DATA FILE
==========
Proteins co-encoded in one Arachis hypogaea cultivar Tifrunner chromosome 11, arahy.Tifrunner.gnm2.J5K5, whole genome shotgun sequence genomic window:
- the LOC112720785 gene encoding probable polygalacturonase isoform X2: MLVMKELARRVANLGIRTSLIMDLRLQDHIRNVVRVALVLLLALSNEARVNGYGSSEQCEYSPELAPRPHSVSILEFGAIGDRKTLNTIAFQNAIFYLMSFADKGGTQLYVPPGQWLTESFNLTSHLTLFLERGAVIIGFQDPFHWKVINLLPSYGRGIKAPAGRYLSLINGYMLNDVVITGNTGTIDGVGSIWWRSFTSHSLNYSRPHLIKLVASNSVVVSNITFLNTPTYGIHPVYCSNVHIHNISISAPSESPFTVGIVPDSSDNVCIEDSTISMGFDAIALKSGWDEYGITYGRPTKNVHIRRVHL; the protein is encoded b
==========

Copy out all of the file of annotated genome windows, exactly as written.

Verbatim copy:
Proteins co-encoded in one Arachis hypogaea cultivar Tifrunner chromosome 11, arahy.Tifrunner.gnm2.J5K5, whole genome shotgun sequence genomic window:
- the LOC112720785 gene encoding probable polygalacturonase isoform X2: MLVMKELARRVANLGIRTSLIMDLRLQDHIRNVVRVALVLLLALSNEARVNGYGSSEQCEYSPELAPRPHSVSILEFGAIGDRKTLNTIAFQNAIFYLMSFADKGGTQLYVPPGQWLTESFNLTSHLTLFLERGAVIIGFQDPFHWKVINLLPSYGRGIKAPAGRYLSLINGYMLNDVVITGNTGTIDGVGSIWWRSFTSHSLNYSRPHLIKLVASNSVVVSNITFLNTPTYGIHPVYCSNVHIHNISISAPSESPFTVGIVPDSSDNVCIEDSTISMGFDAIALKSGWDEYGITYGRPTKNVHIRRVHL; the protein is encoded b